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ARS Home » Northeast Area » Boston, Massachusetts » Jean Mayer Human Nutrition Research Center On Aging » Research » Publications at this Location » Publication #341977

Research Project: Nutrients, Aging, and Musculoskeletal Function

Location: Jean Mayer Human Nutrition Research Center On Aging

Title: Vitamin K metabolism in a rat model of chronic kidney disease

Author
item Mccabe, Kristin - Queen'S University - Canada
item Booth, Sarah - Jean Mayer Human Nutrition Research Center On Aging At Tufts University
item Fu, Xueyan - Jean Mayer Human Nutrition Research Center On Aging At Tufts University
item Ward, Emilie - Queen'S University - Canada
item Adams, Michael - Queen'S University - Canada
item Holden, Rachel - Queen'S University - Canada

Submitted to: The American Journal of Nephrology
Publication Type: Peer Reviewed Journal
Publication Acceptance Date: 9/18/2016
Publication Date: 11/16/2016
Citation: McCabe, K.M., Booth, S.L., Fu, X., Ward, E., Adams, M.A., Holden, R.M. 2016. Vitamin K metabolism in a rat model of chronic kidney disease. The American Journal of Nephrology. 45:4-13. doi: 10.1159/000451068.

Interpretive Summary: The major form of vitamin K found in the diet and in circulation is phylloquinone. Phylloquinone is converted to menaquinone-4 (MK-4) in certain tissues, including the kidney. Both phylloquinone and menaquinone-4 confer function on vitamin K-dependent proteins. Patients with chronic kidney disease have very high levels of inactive vitamin K-dependent proteins measured in circulation. It is not known if these these high levels of non-functional proteins reflect low vitamin K intakes or an alteration of vitamin K metabolism. In the present study, we assessed tissue concentrations of phylloquinone and MK-4 and the expression of vitamin K-related genes in an experimental rat model of chronic kidney disease. We found that rats with both mild and severe chronic kidney disease had lower amounts of phylloquinone measured in liver, spleen, and heart compared to rats without the chronic renal disease. In contrast, these rats had higher levels of MK-4 measured in the kidney. Among the rats fed high levels of phylloquinone in their diet, there was an increase in tissue levels of both phylloquinone and MK-4. However, the relative increase in phylloquinone compared to MK4 was different when compared among tissues, which suggests that the conversion of phylloquinone to MK-4 may be a regulated process in some tissues. There was a decrease in expression of the vitamin K-related enzymes. Taken together, these findings suggest that chronic kidney disease impacts vitamin K metabolism and that this occurs early in the disease course. Our findings suggest that vitamin K metabolism is altered in the presence of chronic kidney disease and provides further support that sub-clinical vitamin K deficiency may represent a modifiable risk factor for vascular health in this population.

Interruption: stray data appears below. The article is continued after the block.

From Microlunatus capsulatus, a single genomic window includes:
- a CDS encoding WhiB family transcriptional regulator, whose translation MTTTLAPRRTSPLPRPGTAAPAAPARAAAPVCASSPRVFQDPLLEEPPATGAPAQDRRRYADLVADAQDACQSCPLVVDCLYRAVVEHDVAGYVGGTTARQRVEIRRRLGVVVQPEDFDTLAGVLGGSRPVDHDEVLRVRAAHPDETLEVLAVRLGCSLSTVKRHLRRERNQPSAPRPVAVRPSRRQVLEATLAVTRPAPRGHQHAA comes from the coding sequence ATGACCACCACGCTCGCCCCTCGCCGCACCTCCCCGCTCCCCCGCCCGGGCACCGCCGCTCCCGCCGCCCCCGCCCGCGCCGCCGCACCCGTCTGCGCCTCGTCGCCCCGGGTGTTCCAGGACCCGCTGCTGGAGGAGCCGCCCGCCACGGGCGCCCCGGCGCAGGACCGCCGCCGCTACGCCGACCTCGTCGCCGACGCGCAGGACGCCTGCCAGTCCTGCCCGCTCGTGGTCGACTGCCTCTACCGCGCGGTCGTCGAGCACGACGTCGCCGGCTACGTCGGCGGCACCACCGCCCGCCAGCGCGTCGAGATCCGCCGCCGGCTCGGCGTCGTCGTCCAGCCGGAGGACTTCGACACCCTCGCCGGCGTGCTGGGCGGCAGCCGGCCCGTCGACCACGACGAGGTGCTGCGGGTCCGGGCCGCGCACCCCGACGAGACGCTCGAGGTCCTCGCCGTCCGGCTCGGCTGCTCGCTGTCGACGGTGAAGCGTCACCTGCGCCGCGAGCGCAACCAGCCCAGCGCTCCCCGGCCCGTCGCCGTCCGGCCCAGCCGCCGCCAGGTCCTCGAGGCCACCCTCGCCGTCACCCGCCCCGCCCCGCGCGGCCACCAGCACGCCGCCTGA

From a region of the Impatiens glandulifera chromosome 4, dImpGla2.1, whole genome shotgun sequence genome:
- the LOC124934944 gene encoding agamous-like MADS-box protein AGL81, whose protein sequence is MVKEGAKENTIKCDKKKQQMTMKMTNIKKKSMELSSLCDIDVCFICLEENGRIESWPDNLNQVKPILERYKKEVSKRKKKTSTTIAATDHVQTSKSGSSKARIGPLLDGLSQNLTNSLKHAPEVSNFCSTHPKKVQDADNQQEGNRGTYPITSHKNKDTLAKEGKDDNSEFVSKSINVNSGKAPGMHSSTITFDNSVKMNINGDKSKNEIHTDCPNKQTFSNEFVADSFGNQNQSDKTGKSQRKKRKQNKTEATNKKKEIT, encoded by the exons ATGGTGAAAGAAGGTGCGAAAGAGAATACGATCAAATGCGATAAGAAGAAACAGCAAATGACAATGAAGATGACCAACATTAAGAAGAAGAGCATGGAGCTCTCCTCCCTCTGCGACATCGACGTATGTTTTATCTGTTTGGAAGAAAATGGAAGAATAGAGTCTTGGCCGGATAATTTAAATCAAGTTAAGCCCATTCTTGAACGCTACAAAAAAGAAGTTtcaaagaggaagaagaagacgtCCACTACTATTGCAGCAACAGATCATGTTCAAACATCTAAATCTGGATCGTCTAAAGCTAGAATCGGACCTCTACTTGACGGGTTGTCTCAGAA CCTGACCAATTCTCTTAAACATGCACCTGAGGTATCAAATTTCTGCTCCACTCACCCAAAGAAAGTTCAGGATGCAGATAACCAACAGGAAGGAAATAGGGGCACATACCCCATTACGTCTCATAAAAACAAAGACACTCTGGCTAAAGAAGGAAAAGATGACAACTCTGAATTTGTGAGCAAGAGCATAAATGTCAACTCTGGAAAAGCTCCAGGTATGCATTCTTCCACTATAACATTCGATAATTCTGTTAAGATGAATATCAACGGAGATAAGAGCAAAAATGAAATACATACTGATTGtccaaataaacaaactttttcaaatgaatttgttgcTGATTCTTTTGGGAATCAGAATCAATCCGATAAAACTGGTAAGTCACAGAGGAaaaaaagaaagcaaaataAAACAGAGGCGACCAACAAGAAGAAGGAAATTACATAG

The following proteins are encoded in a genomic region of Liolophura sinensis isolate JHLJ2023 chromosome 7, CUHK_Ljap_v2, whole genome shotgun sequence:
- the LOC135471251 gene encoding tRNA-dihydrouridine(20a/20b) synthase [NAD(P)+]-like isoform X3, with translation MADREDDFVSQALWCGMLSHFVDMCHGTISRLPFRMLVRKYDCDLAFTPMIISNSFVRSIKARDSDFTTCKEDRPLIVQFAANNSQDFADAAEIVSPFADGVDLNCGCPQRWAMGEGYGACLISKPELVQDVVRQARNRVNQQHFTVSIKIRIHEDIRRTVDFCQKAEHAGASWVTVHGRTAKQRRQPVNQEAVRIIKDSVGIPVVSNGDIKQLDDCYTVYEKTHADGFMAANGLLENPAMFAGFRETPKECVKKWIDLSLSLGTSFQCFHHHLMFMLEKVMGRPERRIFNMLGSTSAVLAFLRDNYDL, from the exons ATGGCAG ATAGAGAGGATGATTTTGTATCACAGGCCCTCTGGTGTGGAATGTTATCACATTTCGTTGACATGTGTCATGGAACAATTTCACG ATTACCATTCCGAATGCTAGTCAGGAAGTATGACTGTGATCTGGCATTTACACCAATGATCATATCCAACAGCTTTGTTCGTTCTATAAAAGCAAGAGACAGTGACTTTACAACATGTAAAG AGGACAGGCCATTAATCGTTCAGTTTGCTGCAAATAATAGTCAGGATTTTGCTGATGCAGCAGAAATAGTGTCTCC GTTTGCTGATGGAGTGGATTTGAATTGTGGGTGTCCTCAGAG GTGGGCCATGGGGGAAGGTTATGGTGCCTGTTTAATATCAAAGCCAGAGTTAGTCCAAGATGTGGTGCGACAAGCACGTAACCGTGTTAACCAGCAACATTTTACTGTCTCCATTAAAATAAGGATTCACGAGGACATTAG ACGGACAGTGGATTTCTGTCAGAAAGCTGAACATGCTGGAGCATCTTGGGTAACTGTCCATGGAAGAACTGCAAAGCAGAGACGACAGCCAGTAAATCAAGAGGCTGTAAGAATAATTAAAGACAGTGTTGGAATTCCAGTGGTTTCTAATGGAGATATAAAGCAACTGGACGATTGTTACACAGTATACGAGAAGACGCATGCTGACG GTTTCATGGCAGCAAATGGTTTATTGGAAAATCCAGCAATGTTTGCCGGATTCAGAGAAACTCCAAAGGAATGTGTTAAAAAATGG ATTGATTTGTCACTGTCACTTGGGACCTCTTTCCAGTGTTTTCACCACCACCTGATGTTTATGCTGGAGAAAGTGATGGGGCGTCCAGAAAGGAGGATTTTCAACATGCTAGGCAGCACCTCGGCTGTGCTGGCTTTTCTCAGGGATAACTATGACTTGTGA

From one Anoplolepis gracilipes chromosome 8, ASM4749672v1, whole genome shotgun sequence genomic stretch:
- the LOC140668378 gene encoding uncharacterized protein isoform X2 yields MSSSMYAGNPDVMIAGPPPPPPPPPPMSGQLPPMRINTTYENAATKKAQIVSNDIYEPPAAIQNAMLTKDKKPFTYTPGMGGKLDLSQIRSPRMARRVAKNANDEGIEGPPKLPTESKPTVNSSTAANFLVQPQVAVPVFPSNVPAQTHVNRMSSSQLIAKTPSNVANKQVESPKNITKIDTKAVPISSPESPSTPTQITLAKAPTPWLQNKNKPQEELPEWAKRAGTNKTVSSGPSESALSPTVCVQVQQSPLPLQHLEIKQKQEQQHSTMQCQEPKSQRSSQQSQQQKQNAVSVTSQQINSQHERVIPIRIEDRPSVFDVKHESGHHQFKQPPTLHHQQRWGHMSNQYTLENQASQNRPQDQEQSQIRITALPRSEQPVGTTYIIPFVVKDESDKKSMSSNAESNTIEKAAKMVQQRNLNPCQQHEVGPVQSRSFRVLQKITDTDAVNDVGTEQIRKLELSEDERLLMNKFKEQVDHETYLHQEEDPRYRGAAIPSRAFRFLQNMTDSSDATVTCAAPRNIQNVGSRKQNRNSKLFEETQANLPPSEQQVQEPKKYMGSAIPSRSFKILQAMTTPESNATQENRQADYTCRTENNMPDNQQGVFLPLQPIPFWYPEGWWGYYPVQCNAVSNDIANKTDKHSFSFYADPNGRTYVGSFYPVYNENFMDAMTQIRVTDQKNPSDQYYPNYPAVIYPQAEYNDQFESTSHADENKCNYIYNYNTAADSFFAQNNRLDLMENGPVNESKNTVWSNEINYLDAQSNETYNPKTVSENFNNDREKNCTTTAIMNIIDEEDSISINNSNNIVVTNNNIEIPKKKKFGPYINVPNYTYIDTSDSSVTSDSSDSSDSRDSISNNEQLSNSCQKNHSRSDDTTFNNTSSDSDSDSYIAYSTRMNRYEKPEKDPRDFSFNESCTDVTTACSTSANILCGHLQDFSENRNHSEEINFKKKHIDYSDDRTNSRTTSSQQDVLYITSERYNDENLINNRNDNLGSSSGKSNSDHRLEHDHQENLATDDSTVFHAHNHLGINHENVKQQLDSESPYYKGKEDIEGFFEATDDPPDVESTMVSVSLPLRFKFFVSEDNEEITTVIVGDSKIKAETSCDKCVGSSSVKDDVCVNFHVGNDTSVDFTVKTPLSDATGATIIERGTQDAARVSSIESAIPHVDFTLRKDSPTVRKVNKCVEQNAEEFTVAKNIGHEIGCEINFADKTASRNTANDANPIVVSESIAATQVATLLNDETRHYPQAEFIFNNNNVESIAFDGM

Technical Abstract: Background: Patients with chronic kidney disease (CKD) have very high levels of uncarboxylated, inactive, extra-hepatic vitamin K-dependent proteins measured in circulation, putting them at risk for complications of vitamin K deficiency. The major form of vitamin K found in the liver is phylloquinone (K1). Menaquinone-4 (MK-4) is the form of vitamin K that is preferentially found in extra-hepatic tissues. Methods: In the present study, we assessed tissue concentrations of K1 and MK-4 and the expression of vitamin K-related genes in a rat model of adenine-induced CKD. Results: It was found that rats with both mild and severe CKD had significantly lower amounts of K1 measured in liver, spleen and heart and higher levels of MK-4 measured in kidney cortex and medulla. All animals treated with high dietary K1 had an increase in tissue levels of both K1 and MK-4; however, the relative increase in K1 differed suggesting that the conversion of K1 to MK-4 may be a regulated/limiting process in some tissues. There was a decrease in the thoracic aorta expression of vitamin K recycling (Vkor) and utilization (Ggcx) enzymes, and a decrease in the kidney level of vitamin K1 to MK-4 bioconversion enzyme Ubiad1 in CKD. Conclusion: Taken together, these findings suggest that CKD impacts vitamin K metabolism, and this occurs early in the disease course. Our findings that vitamin K metabolism is altered in the presence of CKD provides further support that sub-clinical vitamin K deficiency may represent a modifiable risk factor for vascular and bone health in this population.